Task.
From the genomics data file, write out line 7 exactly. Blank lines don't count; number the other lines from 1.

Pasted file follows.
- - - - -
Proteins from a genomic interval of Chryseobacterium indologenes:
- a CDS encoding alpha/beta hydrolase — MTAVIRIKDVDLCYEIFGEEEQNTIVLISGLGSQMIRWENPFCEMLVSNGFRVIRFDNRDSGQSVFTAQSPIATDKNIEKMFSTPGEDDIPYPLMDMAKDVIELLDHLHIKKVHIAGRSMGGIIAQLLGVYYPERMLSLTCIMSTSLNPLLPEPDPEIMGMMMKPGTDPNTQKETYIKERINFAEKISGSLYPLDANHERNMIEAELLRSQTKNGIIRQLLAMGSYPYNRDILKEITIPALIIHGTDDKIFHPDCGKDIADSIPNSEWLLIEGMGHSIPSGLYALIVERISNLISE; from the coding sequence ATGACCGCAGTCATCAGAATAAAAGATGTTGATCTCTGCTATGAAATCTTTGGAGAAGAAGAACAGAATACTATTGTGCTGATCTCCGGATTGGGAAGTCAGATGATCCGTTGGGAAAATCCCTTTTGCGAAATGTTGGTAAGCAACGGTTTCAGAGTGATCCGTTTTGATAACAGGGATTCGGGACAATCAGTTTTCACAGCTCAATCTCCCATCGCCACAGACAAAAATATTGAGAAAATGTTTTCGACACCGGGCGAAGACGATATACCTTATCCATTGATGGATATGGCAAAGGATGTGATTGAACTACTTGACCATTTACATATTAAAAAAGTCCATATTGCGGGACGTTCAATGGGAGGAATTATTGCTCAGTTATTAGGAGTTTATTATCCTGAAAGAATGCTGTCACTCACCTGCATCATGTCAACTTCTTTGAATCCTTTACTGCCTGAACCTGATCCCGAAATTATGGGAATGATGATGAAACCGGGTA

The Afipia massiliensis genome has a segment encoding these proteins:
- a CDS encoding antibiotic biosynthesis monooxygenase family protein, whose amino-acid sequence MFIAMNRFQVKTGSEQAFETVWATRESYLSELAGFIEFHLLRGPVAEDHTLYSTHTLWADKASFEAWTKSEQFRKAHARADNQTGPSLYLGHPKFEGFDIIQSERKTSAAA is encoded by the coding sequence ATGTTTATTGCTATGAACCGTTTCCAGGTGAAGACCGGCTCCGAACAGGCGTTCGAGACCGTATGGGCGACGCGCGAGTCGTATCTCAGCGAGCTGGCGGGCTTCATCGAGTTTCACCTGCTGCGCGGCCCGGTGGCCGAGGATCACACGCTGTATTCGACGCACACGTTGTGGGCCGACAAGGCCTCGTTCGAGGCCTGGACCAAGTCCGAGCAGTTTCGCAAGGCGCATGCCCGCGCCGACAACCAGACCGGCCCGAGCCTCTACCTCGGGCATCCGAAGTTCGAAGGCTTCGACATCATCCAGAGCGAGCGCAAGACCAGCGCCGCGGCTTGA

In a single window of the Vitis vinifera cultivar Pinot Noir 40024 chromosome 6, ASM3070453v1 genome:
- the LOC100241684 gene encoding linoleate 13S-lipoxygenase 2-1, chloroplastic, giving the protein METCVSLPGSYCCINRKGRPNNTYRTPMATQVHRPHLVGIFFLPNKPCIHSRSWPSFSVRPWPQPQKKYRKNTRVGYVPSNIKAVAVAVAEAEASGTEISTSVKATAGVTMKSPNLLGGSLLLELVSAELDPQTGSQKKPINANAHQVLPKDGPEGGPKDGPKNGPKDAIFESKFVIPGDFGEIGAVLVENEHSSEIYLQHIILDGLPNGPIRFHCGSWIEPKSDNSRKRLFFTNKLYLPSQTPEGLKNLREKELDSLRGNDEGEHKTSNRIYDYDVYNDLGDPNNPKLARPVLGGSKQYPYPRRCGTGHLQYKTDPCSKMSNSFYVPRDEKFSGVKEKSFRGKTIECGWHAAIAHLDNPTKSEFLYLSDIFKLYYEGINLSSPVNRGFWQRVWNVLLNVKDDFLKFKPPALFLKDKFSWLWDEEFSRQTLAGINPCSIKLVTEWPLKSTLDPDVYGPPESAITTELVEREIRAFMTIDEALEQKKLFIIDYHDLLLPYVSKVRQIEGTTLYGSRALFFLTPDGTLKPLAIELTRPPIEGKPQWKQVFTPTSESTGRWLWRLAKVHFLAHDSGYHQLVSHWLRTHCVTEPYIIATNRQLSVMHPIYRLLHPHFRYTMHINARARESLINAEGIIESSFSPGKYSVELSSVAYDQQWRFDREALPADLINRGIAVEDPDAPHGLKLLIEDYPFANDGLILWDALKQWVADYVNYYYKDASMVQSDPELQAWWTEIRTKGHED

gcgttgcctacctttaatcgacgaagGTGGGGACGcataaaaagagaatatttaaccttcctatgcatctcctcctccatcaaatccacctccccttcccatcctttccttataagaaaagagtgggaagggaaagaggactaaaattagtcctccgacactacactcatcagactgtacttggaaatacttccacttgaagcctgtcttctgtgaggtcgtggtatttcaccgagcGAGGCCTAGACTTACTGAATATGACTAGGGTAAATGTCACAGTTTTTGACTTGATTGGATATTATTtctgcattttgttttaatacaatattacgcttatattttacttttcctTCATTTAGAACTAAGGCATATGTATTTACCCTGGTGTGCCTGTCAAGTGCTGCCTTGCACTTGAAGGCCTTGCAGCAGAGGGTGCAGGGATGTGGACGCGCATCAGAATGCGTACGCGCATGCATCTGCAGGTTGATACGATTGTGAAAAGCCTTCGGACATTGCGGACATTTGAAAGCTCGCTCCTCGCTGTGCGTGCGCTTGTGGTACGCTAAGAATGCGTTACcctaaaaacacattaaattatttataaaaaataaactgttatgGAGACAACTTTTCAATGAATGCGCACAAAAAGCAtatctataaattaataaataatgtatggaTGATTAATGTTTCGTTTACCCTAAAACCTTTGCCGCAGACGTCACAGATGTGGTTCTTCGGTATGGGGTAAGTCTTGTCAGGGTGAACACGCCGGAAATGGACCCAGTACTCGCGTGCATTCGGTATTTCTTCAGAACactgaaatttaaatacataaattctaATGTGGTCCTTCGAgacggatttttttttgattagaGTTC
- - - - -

gcgttgcctacctttaatcgacgaagGTGGGGACGcataaaaagagaatatttaaccttcctatgcatctcctcctccatcaaatccacctccccttcccatcctttccttataagaaaagagtgggaagggaaagaggactaaaattagtcctccgacactacactcatcagactgtacttggaaatacttccacttgaagcctgtcttctgtgaggtcgtggtatttcaccgagcGAGGCCTAGACTTACTGAATATGACTAGGGTAAATGTCACAGTTTTTGACTTGATTGGATATTATTtctgcattttgttttaatacaatattacgcttatattttacttttcctTCATTTAGAACTAAGGCATATGTATTTACCCTGGTGTGCCTGTCAAGTGCTGCCTTGCACTTGAAGGCCTTGCAGCAGAGGGTGCAGGGATGTGGACGCGCATCAGAATGCGTACGCGCATGCATCTGCAGGTTGATACGATTGTGAAAAGCCTTCGGACATTGCGGACATTTGAAAGCTCGCTCCTCGCTGTGCGTGCGCTTGTGGTACGCTAAGAATGCGTTACcctaaaaacacattaaattatttataaaaaataaactgttatgGAGACAACTTTTCAATGAATGCGCACAAAAAGCAtatctataaattaataaataatgtatggaTGATTAATGTTTCGTTTACCCTAAAACCTTTGCCGCAGACGTCACAGATGTGGTTCTTCGGTATGGGGTAAGTCTTGTCAGGGTGAACACGCCGGAAATGGACCCAGTACTCGCGTGCATTCGGTATTTCTTCAGAACactgaaatttaaatacataaattctaATGTGGTCCTTCGAgacggatttttttttgattagaGTTC